Medicalizing Counseling

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The field of counseling and psychotherapy has been dramatically influenced by the field of medicine.  While much of the medical research and approach to mental health has been very helpful, even life-saving, there have been some side-effects that has seriously corrupted the view of mental health and the healing professions that deal with psychological problems.  All psychological problems are not signs of mental illness, and not all mental illnesses require medical treatment (some do and we don’t want to minimize that).

To be clear, the problem is not the use of medicine or medical treatments to help people suffering from debilitating symptoms such as hallucinations, delusions, intractable depression, or severe anxiety.  Any time we can build a multi-disciplinary approach to complex psychological syndromes, the more likely we are to be effective.

The problem arises out of the domination of medical treatment that overshadow legitimate ways of approaching psychological distress.  For example, most clients (aka patients) who seek psychological services from a private psychologist, social worker, professional counselor, or marriage and family therapist fall into the category of the “worried well”, not the mentally ill.  This means most of them don’t have a disorder.  They have legitimate struggles and challenges in meeting the unexpected, discouraging,  and sometimes traumatic experiences in their lives that overwhelm their individual coping strategies.  They may be functioning just fine but below the level they would like to be and counseling can be of great help in getting them to optimize their opportunities and resources.

Some clients are coping with developmental transitions or challenges that all of us face in life.

Other clients who seek the help of a counseling professional are coping with developmental transitions or challenges that all of us face.  In fact these folks are the smart ones because they learned not to go it alone and have utilized the resources and wisdom of a counselor to help them succeed with greater confidence and optimism.  Parents, teenagers, the elderly, and those facing discrimination are examples of clients who are perfectly healthy and still could use the support and assistance of a counseling professional so they can not only survive but thrive in the face of life’s curve balls.  Still other clients are not even in distress, they are simply looking for support and help as they transition to a new level in their lives.  These might be executives facing a promotion, young adults launching into their careers, or stay-at-home mothers going back to work.  Nothing is awry here.  There is no diagnosis.  And yet the support and guidance of a trained professional is more effective and wise than asking one’s friends and family (who often have their own agendas).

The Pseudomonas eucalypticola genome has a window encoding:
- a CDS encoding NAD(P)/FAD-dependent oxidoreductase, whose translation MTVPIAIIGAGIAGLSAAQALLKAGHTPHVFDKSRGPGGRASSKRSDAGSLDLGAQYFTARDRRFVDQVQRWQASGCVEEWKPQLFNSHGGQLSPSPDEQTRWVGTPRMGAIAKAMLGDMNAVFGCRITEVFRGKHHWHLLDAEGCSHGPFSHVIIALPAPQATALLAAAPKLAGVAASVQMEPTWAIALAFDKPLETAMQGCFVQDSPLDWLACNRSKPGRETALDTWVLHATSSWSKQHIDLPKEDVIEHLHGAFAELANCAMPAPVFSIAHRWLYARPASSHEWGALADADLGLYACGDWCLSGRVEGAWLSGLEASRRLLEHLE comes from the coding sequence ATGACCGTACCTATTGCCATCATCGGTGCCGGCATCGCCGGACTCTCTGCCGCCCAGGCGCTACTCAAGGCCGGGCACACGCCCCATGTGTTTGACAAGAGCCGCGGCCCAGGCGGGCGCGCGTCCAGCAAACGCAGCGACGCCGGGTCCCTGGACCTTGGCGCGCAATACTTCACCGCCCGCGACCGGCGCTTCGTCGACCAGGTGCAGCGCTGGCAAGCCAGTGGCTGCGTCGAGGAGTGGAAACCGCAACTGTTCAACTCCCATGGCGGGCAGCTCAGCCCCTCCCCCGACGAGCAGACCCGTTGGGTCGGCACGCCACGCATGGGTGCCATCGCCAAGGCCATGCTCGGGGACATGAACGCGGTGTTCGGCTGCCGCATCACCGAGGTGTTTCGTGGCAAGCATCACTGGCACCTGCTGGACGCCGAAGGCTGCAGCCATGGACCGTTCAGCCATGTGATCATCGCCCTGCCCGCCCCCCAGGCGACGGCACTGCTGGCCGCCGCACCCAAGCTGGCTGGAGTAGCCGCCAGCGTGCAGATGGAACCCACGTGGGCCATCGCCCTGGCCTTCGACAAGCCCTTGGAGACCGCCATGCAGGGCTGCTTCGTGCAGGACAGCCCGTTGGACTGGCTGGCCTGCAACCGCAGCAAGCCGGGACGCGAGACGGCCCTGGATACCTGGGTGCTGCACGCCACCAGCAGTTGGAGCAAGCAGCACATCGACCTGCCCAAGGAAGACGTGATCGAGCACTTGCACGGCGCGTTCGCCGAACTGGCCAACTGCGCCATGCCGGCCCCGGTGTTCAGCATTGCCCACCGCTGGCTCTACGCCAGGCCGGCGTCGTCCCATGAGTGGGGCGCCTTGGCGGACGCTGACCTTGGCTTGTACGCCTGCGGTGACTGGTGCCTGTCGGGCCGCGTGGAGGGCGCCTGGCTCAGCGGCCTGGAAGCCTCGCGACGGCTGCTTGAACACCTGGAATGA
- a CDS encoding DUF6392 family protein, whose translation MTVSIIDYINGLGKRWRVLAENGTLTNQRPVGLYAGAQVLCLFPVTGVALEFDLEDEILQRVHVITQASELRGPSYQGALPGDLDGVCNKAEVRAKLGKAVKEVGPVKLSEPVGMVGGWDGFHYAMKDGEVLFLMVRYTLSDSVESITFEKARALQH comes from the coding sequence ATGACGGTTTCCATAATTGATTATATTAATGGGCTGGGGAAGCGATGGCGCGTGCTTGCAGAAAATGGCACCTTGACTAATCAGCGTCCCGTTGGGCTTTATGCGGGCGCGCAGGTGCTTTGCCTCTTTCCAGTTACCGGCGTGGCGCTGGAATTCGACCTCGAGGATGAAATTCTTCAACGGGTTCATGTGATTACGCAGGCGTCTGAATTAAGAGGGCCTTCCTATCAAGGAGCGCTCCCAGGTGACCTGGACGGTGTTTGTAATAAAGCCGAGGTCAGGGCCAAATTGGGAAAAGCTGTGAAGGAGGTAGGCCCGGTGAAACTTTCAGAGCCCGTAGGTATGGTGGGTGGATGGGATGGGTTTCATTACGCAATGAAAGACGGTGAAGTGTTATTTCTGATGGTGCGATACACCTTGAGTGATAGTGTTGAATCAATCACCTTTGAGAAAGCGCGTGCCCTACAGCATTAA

So what is the problem here?  The fact that the health insurance industry requires a counselor to diagnose, label, and then treat the client as if they have a disorder that needs to be treated and cured rather than a life challenge that needs support.  It stigmatizes seeking help; it makes people reluctant to get a mental health diagnosis on their record; and it encourages clients to put themselves into and play the “sick” role just so they can use their insurance benefits.  More importantly, it gives the insurance company access to information that is often shared and maintained in a database to follow the person throughout life.  Or it allows the insurance company to manage (more likely restrict) the amount of care the client can receive.

So what is the solution?  It is already happening around us.  We see a growing cadre of coaches, wellness guides, spiritual mentors, and other non-licensed helpers providing the psychological services that once belonged to licensed professionals.  We also see counselors and therapists leaving insurance provider panels once they have a few years of experience so they can make a living with a cash-based practice.  Medical doctors have also begun to do the same.  Again, this shift is not problematic if you has the personal finances to fund the counseling.  What if you cannot afford to pay out-of-pocket?

If we could all pitch in and provide pro bono services, we could close the mental health gap!

This is a call to all mental health professionals to offer some pro bono or reduced fee services.  If we all pitched in and provided services to those who cannot pay, we can still maintain a lucrative practice while serving those on the lower rungs of the economic ladder.  In addition, the growth of new sliding scale fee based counseling centers is a response to this need.  Counseling centers offer different levels of service through licensed therapists, post-graduate interns, and practicum or graduate students in training, all at an affordable rate that serves populations that typically receive no service or a disservice when using their health insurance benefits.